Pollution has posed a serious threat to human life since the industrial revolution of the developed world, and rivers have always borne the heavy brunt of factory pollutants.
Water pollution caused by chemical substances such as heavy metals and other toxic compounds can seriously affect a river’s ecology.
Heavy metals can accumulate from water to sediments through a settling process and some particles can also find their way into the biota. It is therefore crucial to create systematic management strategies that work to both prevent and reduce the level of pollutants in lakes and rivers before they can contaminate their surrounding ecosystem.
Phytoremediation is an effective environmental clean-up strategy in which various types of plants are used to remove, render environmentally toxic pollutants harmless in contaminated soil and water.
This method, however, has garnered both support and backlash. Advocates of the method say that phytoremediation has been successful in reducing pollution levels over time without involving chemicals or other harmful techniques.
Skeptics, meanwhile, argue that the process is far too unreliable. Some instances saw the new plants or trees have an immediate effect on their surroundings upon planting.
In numerous cases, however, it has taken at least two years before the new greenery can manifest any changes in the contaminated area.
The process, they added, would also require significant resources to: plant a large crop of species that have the ability to accumulate, store or degrade contaminants; tend to and properly maintain the plants or trees; harvest the crop to separate the heavy metals from the phytomass; and finally replant or use the phytomass for compost.
Despite the pros and cons behind phytoremediation, a wide range of native and non-native plants have been used extensively to reduce water pollution.
Greening polluted watersheds that contain hyper accumulator plants — capable of growing in heavily contaminated areas — can also be a solution, though the method is also somewhat controversial.
As I previously explained, phytoremediation is an environmentally friendly management strategy to prevent and reduce water pollution, particularly by heavy metals in industrial areas.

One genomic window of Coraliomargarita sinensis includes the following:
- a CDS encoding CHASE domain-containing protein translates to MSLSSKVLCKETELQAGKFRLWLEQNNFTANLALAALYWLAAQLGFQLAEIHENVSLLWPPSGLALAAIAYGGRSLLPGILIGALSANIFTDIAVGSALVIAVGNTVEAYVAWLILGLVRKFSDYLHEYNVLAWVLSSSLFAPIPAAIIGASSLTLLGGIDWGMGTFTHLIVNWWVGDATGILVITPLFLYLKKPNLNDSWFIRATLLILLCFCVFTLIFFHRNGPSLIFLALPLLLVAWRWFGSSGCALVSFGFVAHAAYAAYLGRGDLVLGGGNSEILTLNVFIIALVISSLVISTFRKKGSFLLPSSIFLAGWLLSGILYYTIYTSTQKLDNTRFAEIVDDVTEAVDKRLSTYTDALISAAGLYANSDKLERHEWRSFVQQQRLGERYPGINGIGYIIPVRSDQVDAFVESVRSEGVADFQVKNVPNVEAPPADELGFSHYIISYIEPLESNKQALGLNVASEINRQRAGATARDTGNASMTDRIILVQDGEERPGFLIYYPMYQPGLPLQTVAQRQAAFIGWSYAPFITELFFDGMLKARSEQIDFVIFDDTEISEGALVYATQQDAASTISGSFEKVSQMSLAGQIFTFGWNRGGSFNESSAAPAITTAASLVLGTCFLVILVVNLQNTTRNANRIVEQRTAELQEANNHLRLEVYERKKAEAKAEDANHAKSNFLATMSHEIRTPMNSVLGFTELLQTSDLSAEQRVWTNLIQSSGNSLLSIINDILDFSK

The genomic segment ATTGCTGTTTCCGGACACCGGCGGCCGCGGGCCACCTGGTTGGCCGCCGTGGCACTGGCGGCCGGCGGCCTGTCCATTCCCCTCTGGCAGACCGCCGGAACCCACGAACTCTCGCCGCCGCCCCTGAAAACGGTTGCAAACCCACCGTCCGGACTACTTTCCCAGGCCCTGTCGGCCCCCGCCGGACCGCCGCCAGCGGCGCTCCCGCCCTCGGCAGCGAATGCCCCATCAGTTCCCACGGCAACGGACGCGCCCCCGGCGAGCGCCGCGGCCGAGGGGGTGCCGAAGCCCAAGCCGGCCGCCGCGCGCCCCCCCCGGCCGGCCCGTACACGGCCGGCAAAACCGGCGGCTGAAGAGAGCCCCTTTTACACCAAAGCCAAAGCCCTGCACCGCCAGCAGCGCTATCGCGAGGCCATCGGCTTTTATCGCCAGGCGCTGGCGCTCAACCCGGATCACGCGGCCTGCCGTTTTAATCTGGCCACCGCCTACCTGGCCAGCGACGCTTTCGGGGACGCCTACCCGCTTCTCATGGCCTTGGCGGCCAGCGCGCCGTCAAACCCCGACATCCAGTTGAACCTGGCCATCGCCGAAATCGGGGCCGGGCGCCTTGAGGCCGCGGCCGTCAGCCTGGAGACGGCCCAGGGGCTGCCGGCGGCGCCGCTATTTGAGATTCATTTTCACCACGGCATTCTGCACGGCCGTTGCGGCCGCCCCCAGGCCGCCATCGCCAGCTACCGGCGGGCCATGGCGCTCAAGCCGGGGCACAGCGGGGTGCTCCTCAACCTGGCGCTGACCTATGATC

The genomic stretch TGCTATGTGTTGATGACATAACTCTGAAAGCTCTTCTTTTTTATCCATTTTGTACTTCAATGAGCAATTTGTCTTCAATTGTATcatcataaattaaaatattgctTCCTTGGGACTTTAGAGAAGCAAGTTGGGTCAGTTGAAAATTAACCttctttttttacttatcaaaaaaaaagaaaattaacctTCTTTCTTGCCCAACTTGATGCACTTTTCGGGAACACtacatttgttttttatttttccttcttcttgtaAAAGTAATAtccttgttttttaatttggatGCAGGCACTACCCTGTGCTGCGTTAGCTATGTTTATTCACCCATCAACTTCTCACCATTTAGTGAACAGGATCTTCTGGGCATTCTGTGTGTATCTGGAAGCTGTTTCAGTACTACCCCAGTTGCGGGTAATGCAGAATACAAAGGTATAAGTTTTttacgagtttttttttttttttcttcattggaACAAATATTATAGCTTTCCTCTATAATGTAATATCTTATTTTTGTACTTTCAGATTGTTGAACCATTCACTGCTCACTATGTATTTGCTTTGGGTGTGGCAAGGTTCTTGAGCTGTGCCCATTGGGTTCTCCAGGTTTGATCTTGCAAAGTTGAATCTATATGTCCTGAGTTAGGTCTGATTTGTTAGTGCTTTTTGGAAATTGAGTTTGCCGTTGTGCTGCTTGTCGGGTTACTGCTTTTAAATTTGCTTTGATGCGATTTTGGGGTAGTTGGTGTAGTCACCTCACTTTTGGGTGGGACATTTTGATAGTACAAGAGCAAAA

There are ways to expedite the rate at which new plants accumulate pollutants: choose a fast growing plant species with a high accumulation capacity — those that thrive in soil containing high levels of heavy metals.
Among the species perfect for phytoremeidation is a fern called Pteris vittata, also known as the Chinese ladder brake, found in Asia (including Indonesia), some parts of Africa and Australia.
The species is a hyperaccumulator for arsenic (As), the first to be discovered, making it a perfect choice for the phytoremediation of water and soil contaminated with the dangerous chemical.
Scientist discovered the fern’s abilities after collecting a sample from an area surrounding a lumber factory that had been using chromated copper arsenate (CCA) to treat its output. The fern accumulates 23 grams per kilogram of arsenic in its fronds without showing symptoms of toxicity. The fern removes heavy metal pollutants from contaminated waters, converting them into biomass.
Periodical harvest of plants that have the ability to absorb pollutants is another way of speeding up the phytoremediation process.
Harvested plants containing heavy metals can be disposed of or treated to recycle the metal.
Rhizoﬁltration — a water filtration system using plant roots — using Chinese ladder brakes contains many of the benefits of other phytoextraction techniques; it is low cost and does not damage the environment.
A continuous ﬂow system circulates the contaminated water through specially designed plant containment units in which older plants are harvested and replaced.
Nowadays wastewater and pollution treatment using the phytoremediation or rhizofiltration method employs floating vegetated filters rather than expanding a treatment plant or creating a new large wetland; the floating system offers a decidedly less expensive alternative.
It is an engineering system that is easy to implement and requires less maintenance. The interest is mainly ecological, economical and aesthetic, especially when this system is installed in a city’s industrial areas.
Plants native to Indonesia can work to treat polluted sites while also providing a greener landscape.
The floating vegetated filters are covered with a mat of coir fiber covered with helophytes, or marsh plants.
Beneath the vegetation is a layer of Xylit fiber, which is often used in purifying pond water and will work to draw in pollutants to the ferns.
The combination of the floating mats and Chinese brake ferns could purify larger volumes of water and sequester heavy metal pollutants. The method provides a phytoremediation system with a natural look.
Teguh Triono is program director of the Indonesian Biodiversity Foundation (Kehati).